#15078370
This disease, however, did not come from cows, did it? It came from(apparently), eating crazy-ass shit.

That said, I know we do have to move to a more sustainable way of getting protein, meaning insects, although many people are repulsed by the idea. They are extremely efficient, and very easy to raise almost anywhere.
#15078435
Godstud wrote:Even if we stop eating meat, the animals are still going to be there, no? :roll:

Are we going to eradicate the animals/vector?

You think farmers will continue to breed, feed and slaughter trillions of animals every year for no reason? Won't they run out of money or come to their senses pretty quickly?

A third of China's pigs died last year due to disease. Farmers aren't compensated so they sell infected animals anyway, spreading the disease or they dump them in rivers so the symptomless livestock doesn't get culled.

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It's inaccurate to say the latest Corona outbreak originated in wildlife. These animals are farmed on large scale, intensive farms.
#15078839
Godstud wrote:
This disease, however, did not come from cows, did it? It came from(apparently), eating crazy-ass shit.

That said, I know we do have to move to a more sustainable way of getting protein, meaning insects, although many people are repulsed by the idea. They are extremely efficient, and very easy to raise almost anywhere.



It's part of a pattern, and industrial farming is a huge part of that pattern. It's a plague incubator.

I've eaten a variety of bugs. They will be processed into meal, you'll be surprised how fast people get used to it.
#15078841
SolarCross wrote:I think the message nature is sending us is that crazy control freak totalitarians are as shit at keeping bioweapons from getting loose as they are at managing nuclear power stations. Wuhan Institute of Virology is China's Chernobyl.


If it came out of that lab it wasn't an accident.
#15078842
late wrote:
I've eaten a variety of bugs. They will be processed into meal, you'll be surprised how fast people get used to it.


I'm not eating no fucking bugs.
#15078850
SolarCross wrote:Well if they released it on purpose why do it on their own doorstep? They could put a vial on a plane and drop it anywhere. Tokyo, Seoul, Washington...

If it happens on the doorstep then that looks like an accident to me.


It is hardly anthrax. If it is synthetic it needs work on the mortality rate. Although it is pretty darn efficient at infection I guess. So why are the conspiracists focused on bioterrorism than the more likely scenario of crossing the species divide? :roll:
#15078852
Atlantis wrote:At the one end of the spectrum we have the deniers who want a relentless ...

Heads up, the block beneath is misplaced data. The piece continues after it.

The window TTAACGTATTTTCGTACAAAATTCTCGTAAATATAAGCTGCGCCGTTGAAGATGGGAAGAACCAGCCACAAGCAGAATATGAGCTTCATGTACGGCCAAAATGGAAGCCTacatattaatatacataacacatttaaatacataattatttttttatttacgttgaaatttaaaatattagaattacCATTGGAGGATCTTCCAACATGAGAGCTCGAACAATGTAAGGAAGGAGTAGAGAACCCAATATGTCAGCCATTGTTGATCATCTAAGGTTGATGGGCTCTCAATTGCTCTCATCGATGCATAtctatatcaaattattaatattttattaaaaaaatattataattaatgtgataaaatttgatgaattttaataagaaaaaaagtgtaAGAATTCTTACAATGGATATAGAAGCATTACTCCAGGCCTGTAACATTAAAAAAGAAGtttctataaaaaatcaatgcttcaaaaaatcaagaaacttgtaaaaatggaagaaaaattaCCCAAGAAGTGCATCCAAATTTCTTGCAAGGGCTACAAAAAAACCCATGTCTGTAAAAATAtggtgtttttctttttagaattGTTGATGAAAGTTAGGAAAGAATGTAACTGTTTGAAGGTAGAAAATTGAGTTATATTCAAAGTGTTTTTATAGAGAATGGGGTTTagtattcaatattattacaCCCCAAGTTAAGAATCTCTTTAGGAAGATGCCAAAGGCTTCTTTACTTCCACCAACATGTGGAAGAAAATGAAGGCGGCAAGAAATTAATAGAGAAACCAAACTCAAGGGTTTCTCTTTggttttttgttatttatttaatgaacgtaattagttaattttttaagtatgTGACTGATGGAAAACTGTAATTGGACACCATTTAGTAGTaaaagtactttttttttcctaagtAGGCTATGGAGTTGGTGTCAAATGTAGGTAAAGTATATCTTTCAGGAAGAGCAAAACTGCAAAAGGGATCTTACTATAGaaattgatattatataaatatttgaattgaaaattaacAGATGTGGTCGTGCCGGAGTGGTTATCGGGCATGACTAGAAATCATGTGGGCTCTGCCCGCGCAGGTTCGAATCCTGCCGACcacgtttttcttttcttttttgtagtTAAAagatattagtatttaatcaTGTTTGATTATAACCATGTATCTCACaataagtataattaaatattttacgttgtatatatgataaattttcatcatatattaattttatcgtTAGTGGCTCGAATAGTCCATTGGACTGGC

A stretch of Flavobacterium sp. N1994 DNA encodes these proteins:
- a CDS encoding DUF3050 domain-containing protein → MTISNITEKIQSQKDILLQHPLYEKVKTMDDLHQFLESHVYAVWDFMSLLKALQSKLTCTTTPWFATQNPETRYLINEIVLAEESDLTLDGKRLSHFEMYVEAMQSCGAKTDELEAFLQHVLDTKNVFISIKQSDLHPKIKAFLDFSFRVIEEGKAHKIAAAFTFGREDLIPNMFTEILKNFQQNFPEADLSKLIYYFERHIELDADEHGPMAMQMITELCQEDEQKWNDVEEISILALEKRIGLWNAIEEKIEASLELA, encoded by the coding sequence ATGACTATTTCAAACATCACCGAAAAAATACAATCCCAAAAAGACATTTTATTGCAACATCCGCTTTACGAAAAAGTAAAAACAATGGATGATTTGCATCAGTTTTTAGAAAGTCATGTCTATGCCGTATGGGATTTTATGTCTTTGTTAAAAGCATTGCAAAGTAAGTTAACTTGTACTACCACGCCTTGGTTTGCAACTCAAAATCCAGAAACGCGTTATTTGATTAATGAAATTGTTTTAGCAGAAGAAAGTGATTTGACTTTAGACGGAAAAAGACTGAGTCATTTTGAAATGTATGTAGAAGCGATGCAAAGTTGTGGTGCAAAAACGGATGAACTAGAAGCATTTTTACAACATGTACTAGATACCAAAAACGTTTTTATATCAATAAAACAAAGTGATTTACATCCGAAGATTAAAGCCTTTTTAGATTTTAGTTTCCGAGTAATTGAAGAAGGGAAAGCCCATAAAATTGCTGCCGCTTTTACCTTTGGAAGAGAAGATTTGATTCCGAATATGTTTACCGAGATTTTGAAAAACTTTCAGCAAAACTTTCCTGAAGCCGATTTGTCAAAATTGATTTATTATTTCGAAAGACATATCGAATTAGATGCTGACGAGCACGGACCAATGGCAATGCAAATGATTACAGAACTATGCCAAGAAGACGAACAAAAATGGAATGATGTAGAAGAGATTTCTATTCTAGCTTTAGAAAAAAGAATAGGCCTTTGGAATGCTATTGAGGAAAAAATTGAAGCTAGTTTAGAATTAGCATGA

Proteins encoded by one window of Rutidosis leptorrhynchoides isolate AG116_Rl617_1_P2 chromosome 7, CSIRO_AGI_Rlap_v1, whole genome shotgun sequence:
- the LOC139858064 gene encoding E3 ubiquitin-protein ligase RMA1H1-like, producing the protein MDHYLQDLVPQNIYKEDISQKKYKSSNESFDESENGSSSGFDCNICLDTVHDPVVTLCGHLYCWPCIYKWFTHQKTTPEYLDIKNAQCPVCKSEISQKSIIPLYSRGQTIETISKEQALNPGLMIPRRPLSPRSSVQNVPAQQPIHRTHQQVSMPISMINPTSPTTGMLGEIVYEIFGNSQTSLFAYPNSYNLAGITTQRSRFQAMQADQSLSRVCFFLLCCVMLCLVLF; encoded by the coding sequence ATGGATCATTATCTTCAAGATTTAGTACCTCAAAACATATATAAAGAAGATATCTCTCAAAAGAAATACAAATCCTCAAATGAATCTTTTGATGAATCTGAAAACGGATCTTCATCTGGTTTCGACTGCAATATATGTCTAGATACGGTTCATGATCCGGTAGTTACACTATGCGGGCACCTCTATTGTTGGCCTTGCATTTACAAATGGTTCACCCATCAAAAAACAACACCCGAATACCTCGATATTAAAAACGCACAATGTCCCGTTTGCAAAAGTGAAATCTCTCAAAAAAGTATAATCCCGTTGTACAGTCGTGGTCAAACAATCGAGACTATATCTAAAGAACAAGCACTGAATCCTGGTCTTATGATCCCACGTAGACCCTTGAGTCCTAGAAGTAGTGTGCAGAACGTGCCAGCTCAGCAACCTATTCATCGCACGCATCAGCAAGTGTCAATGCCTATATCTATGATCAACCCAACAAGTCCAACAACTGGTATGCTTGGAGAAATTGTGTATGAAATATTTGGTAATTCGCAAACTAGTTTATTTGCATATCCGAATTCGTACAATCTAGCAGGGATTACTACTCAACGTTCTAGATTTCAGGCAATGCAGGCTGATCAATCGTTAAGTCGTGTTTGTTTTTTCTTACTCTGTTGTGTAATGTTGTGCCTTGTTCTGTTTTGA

At the one end of the spectrum we have the deniers who want a relentless expansion of the world' population ,particularly of Muslims and Africans. Plus in western countries a relentless expansion of the disabled, the sick, the obese and the degenerate. And also want a relentless expansion of the health and safety bureaucracy as well as relentless expansion of the woke entitlement culture and the woke Orwellian thought police state.
#15078853
B0ycey wrote:It is hardly anthrax. If it is synthetic it needs work on the mortality rate. Although it is pretty darn efficient at infection I guess. So why are the conspiracists focused on bioterrorism than the more likely scenario of crossing the species divide? :roll:

If it was an accidental release then it would likely have just been a work-in-progress rather than a perfected weapon. The epicentre is right next door to Wuhan Insitute of Virology, literally China's only level 4 biohazard lab. That's is just a bit too much of coincidence. Wet markets are all over China.

I think the question is why are the totalitarians ignoring the very high probability that their favourite totalitarian regime might just be a bunch of clowns? Oh wait that is a question that answers itself.
#15078855
Rich wrote:
At the one end of the spectrum we have the deniers who want a relentless expansion of the world' population ,particularly of Muslims and Africans. Plus in western countries a relentless expansion of the disabled, the sick, the obese and the degenerate. And also want a relentless expansion of the health and safety bureaucracy as well as relentless expansion of the woke entitlement culture and the woke Orwellian thought police state.



No virus cares about your paranoiac BS.